The last real Northwest men's club may just be Horizon Air's regional shuttle service. When I ventured into the Portland and Seattle airport gate areas for a recent weekday roundtrip, I felt like I was the only one who didn't know the secret handshake.
Not that anyone was at all rude. In fact, I was called ma'am at least three times, which gives a sense of the age range on these flights. I was not, however, offered a seat, a courtesy that apparently kicks in sometime after 50.
The club atmosphere comes from the very-frequent-flyer nature of these business travelers. Lots of nods and greetings, many by name, among the computer-toting army of (mostly) salesmen moving between the centers of regional commerce. Each flight on the 37- or 74-seat Bombardier prop planes was full. Who knew Wenatchee and Redmond, Ore., had so much business going on?
The younger men in this club are fascinating hybrids. In the morning they have the same up-and-at-'em look as their older peers; at night a similar weariness. (I confess I was meanly pleased to see that the clearly more fit and active younger men were just as pooped as the old guys who close out the trip sitting in a sea of empty potato chip bags and nodding off over the weather graphics in USA Today.) All are armed with laptops, Starbucks cups, Blackberry-like devices. But their spiky haircuts and dialect sets them apart. On my flight back to Portland, I eavesdropped on two 30-somethings in back of me who recognized each other from some previous trip, and proceeded to catch up.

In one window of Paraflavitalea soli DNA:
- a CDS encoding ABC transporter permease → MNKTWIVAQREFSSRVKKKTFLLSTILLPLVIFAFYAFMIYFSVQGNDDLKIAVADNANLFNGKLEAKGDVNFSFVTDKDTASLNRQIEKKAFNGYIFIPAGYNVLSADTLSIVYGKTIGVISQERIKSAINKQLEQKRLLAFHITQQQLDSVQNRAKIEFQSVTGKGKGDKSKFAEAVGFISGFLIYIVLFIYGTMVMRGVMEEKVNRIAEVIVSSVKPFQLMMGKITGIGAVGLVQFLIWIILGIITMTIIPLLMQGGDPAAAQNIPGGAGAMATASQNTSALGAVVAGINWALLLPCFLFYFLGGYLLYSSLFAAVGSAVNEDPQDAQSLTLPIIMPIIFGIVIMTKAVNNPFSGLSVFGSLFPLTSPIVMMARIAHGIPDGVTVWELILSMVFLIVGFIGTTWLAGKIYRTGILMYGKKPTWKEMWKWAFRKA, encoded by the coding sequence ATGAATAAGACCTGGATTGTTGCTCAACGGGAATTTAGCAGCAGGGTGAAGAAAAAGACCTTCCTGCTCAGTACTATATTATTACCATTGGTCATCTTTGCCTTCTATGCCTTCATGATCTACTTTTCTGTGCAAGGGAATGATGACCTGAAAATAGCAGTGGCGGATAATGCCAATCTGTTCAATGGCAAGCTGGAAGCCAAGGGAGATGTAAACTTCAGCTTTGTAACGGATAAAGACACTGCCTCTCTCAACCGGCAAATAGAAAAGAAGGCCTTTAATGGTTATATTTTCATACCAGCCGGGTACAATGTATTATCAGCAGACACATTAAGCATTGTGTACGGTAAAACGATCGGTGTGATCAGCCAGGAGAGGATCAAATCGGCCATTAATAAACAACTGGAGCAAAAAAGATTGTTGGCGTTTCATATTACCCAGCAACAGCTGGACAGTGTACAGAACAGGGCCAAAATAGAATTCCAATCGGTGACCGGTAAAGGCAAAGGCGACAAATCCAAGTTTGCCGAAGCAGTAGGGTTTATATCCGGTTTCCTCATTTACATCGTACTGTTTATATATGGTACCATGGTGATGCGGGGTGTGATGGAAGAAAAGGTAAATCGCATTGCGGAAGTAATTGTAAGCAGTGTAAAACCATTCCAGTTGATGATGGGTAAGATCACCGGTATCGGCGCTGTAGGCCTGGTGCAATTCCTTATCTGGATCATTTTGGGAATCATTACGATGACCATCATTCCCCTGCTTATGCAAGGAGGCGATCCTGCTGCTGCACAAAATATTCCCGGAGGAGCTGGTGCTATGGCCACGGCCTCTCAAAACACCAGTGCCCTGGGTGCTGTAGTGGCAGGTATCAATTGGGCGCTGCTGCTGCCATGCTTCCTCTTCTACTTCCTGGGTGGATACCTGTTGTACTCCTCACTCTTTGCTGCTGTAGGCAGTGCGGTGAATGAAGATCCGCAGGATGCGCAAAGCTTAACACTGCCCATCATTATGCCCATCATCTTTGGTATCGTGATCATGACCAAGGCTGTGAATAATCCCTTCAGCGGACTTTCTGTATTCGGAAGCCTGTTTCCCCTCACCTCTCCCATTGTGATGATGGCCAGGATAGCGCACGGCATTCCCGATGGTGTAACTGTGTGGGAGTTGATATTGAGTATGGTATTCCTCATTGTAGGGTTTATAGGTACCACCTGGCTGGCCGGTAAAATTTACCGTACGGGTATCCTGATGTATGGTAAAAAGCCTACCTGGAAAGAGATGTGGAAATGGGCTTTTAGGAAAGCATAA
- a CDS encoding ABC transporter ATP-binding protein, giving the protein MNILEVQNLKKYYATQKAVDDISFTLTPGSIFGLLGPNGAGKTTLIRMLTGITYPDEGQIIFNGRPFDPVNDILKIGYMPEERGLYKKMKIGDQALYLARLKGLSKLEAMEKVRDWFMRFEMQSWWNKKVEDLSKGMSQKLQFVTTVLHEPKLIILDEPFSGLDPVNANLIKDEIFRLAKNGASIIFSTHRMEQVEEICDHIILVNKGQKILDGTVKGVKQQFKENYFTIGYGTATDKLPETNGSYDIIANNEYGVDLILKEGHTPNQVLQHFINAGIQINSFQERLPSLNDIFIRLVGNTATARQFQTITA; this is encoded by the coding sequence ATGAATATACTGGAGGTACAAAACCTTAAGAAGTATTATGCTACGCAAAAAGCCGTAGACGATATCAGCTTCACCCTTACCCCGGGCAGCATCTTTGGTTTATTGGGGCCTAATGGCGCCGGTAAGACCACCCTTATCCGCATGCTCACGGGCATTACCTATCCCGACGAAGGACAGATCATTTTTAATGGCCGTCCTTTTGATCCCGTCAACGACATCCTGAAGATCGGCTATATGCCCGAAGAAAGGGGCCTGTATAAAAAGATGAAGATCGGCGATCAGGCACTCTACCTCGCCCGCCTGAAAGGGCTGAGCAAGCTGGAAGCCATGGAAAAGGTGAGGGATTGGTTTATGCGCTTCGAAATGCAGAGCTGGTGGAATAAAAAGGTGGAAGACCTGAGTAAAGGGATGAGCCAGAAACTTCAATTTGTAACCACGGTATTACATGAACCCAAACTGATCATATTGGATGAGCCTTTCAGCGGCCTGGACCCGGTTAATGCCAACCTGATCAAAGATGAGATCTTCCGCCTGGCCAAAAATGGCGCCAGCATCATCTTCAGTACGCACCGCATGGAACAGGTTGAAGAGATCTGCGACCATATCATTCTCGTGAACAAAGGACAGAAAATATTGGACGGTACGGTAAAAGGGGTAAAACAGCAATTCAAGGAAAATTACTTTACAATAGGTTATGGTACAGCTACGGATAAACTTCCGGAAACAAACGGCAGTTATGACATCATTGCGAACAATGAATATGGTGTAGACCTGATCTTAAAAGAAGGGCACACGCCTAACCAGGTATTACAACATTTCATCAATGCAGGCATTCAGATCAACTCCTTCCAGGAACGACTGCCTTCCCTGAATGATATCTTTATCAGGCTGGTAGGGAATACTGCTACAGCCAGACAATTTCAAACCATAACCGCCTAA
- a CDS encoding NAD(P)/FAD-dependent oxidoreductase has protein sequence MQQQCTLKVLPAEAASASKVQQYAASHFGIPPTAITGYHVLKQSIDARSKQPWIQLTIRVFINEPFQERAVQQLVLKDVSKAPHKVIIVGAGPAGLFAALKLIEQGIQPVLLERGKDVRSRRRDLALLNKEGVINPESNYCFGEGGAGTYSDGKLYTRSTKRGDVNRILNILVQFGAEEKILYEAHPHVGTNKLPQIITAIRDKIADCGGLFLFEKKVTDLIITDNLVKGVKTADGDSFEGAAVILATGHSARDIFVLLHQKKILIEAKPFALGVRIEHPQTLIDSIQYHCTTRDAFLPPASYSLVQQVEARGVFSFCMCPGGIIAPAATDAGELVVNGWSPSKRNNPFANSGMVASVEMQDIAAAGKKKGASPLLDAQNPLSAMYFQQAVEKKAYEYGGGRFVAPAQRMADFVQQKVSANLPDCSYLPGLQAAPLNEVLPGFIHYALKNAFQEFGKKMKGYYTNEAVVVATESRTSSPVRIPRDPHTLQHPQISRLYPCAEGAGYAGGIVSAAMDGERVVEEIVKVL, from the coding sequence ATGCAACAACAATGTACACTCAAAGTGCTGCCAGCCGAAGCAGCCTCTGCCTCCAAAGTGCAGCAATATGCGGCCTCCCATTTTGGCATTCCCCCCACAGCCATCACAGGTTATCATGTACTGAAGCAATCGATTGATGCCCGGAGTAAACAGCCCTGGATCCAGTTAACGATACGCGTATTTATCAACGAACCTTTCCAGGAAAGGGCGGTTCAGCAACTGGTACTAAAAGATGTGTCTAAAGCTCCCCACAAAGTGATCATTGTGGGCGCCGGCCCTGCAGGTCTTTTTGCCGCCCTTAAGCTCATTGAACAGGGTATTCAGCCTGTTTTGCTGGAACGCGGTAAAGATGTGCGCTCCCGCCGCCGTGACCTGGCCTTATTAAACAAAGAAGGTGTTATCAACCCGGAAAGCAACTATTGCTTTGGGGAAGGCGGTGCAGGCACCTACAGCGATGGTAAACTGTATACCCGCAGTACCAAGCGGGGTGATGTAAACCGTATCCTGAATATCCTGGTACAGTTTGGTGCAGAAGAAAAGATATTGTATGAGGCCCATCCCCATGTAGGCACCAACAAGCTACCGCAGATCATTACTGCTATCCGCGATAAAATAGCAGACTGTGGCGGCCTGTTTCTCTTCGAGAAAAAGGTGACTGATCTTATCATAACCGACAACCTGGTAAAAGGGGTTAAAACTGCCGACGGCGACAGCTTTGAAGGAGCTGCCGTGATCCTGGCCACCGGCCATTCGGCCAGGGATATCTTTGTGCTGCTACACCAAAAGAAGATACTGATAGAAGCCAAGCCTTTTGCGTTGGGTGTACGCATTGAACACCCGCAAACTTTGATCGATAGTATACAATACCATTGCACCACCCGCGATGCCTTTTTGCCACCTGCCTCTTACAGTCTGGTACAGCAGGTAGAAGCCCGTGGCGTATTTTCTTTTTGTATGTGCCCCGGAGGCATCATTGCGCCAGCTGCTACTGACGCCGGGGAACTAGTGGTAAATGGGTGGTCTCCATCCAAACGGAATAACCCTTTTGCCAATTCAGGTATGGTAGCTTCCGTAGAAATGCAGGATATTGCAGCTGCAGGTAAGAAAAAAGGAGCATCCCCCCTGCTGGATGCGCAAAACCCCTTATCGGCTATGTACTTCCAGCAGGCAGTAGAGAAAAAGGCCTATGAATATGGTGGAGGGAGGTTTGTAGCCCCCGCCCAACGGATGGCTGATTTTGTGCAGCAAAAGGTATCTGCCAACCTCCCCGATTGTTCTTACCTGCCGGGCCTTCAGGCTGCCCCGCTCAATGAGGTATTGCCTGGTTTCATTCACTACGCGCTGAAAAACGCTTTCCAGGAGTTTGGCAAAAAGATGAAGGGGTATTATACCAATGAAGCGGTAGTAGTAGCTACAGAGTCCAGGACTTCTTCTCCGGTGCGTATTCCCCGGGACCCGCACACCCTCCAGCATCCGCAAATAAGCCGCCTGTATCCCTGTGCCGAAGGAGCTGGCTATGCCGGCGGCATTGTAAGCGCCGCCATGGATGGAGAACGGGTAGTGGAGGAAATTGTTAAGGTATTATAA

Question: Dude, how's it?
Answer: Same. You?
Q: Good. Hey, that new project a go?
A: Yeah, awesome. We've been killing ourselves and it is so worth it.
(I momentarily worried that this next exchange was about some health issue, then realized they were discussing checked baggage.)
Q: You walking?
A: Nah, waiting. I've got a load of stuff in the belly.
That universal worker pastime – bitching about the boss – has not changed much, except for the liberal use of terms once only heard in a psychiatrist's office. The boss is hostile, a narcissist, a borderline, in need of meds, on bad meds, and, like, totally without bandwidth. (That last point is not yet in the shrinks' DSM-IV, but give it time.) Feminism has definitely taken root; the epitaphs for the female boss are the same as the male. Let's call that progress, shall we?
There's a nice little streak of rebellion running thorough the dark-suited crowd in this club. (Yes, suits. If you are reading this in Portland, you may be surprised to learn that there are still places, quite nearby, where these quaint ceremonial costumes are worn.) My favorite mavericks are the ones who coo audibly into the phone to their kids, not worrying that their fellow sales sharks will think them soft. Also sighted with pleasure: a guy toiling on his Inspirion laptop, on which he'd pasted an Apple sticker over the Dell logo. ("It's my way of making a statement. Calling Dell's service hotline is like direct-dialing hell.")
OK, Arthur Miller and Death of a Salesman it ain't, but Scenes at the Gate clearly has potential. I'd like Holly Hunter to play me, if that's not asking too much.
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